To our knowledge, this is the first published meta-analysis investigating this association. Our meta-analysis of eight studies revealed that DRB1*07 and DRB1*12 were significantly associated with the risk of HCC in the whole populations (OR = 1.65, 95% CI: 1.08-2.51, P = 0.02 and OR = 1.59, 95% CI: 1.09-2.32, P = 0.02, respectively). Subgroup analysis by ethnicity showed that DRB1*07 and DRB1*12 alleles also significantly increased the risk of hepatocellular carcinoma in Asians (OR = 2.10, 95% CI: 1.06-4.14, P = 0.03; OR = 1.73, 95% CI: 1.17-2.57, P = 0.006, respectively). No significant association was established for DRB1*15 allele with HCC in the whole populations. Subgroup analysis by ethnicity showed that DRB1*15 alleles significantly increased the risk of hepatocellular carcinoma in Asians under the fixed effect model (OR= 2.88, 95% CI: 1 .77-4.69, P < 0.001 ).

Epidemiological survey showed that Asian countries account for nearly 78% of hepatocellular carcinoma (HCC) reported globally each year, and Hepatitis B Virus (HBV) is the major etiology of HCC in these areas. Although HBV infection plays an important role in HCC, HBV infection alone is not sufficient for progression to HCC. Several lines of evidence suggest that cellular immune surveillance is important in the control of HBV infection and the development of HCC. In 2007, Yang and his colleagues found that HLA-DRB1*07 were markedly higher in the HBV-infected group among people in northwestern China (17.6% of HBV-infected patients vs 9.3% of spontaneously cleared controls, OR = 2.09, P < 0.05) [21]. In 2006, Zhang and his colleagues found that the frequency of HLA-DRB1*12 was significantly higher in the HBV persistent group than in the recovered group among Chinese (0.230 versus 0.063, P = 0.004, OR = 2.09) [22]. In 2003, Amarapurpar and his colleagues found that a positive association of HLA-DRB1*15 to persistence of HBV among Indians (57.6 vs. 25%) [23]. As we know that clearance of acute hepatitis B virus (HBV) infection is associated with a vigorous CD4+ T-cell response focusing on the core protein. HLA class II glycoproteins present viral peptides to CD4+ T cells and influence the immune responses. Binding affinities of overlapping peptides covering the core and envelope proteins of HBV were measured to HLA glycoproteins encoded by some HLA-DRB1 molecules and compared with published peptide-specific CD4+ T-cell responses [24]. So we have a hypothesis that HLA-DRB1*07, DRB1*12 and DRB1*15 alleles may be the key host factors to determine the development of diseases from HBV infection to HCC in Asians, basing on our results that HLA-DRB1*07, DRB1*12 and DRB1*15 alleles significantly increased the risk of hepatocellular carcinoma in Asians. Furthermore, the importance of environmental factors and gene-environmental interactions in the development of HCC should not be ignored and is beginning to be delineated.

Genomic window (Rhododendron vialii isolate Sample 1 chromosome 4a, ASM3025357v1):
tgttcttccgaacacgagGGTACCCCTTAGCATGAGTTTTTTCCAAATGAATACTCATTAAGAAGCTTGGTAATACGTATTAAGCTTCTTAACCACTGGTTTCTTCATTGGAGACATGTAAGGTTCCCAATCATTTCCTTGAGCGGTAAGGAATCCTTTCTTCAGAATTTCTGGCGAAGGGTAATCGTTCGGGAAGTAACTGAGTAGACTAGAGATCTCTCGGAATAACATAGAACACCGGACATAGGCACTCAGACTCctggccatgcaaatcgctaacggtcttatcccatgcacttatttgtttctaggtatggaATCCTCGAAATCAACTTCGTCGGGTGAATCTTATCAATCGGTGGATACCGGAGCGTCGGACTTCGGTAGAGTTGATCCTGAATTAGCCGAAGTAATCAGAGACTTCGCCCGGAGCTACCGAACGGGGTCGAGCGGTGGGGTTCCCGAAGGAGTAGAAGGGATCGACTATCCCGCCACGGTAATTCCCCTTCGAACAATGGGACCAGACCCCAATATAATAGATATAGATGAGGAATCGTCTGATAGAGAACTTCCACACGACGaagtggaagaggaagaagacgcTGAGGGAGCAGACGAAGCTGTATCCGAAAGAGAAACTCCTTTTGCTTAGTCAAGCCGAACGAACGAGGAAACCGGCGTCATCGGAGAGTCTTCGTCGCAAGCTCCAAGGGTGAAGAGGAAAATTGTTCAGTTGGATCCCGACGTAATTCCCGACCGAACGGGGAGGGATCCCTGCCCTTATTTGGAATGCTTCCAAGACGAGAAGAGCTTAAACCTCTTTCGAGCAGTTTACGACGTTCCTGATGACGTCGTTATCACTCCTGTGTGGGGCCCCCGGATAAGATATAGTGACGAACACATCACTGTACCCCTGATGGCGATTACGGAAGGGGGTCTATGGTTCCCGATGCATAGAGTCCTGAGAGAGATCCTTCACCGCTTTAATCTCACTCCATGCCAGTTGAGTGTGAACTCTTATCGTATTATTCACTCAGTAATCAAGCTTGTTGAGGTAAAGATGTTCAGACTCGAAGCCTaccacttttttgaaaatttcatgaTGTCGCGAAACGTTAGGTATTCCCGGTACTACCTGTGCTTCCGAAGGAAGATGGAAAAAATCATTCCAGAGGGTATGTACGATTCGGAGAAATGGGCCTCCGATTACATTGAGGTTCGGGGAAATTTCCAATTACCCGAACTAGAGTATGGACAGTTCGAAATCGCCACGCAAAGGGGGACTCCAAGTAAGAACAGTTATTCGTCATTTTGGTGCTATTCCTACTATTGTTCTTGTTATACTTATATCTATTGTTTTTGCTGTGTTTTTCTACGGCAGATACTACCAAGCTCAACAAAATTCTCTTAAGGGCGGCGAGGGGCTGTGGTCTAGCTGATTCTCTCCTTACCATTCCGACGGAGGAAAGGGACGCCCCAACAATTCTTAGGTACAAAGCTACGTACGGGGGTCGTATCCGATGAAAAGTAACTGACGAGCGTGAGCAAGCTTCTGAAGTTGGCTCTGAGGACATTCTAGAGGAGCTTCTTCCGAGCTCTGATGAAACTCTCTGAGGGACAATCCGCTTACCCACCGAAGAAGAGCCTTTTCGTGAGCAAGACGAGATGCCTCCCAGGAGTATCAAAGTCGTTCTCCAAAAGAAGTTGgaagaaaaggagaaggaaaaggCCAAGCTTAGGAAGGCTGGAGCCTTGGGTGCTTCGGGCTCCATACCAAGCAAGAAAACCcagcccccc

Moreover, HLA-DRB1 alleles polymorphism have been reported to be associated with other cancers and autoimmune diseases, including cervical squamous cell carcinoma, rheumatoid arthritis, systemic lupus erythematosus, autoimmune hepatitis, inflammatory bowel disease, multiple sclerosis and type 1 diabetes, and meta-analyses have been done for these diseases [2531].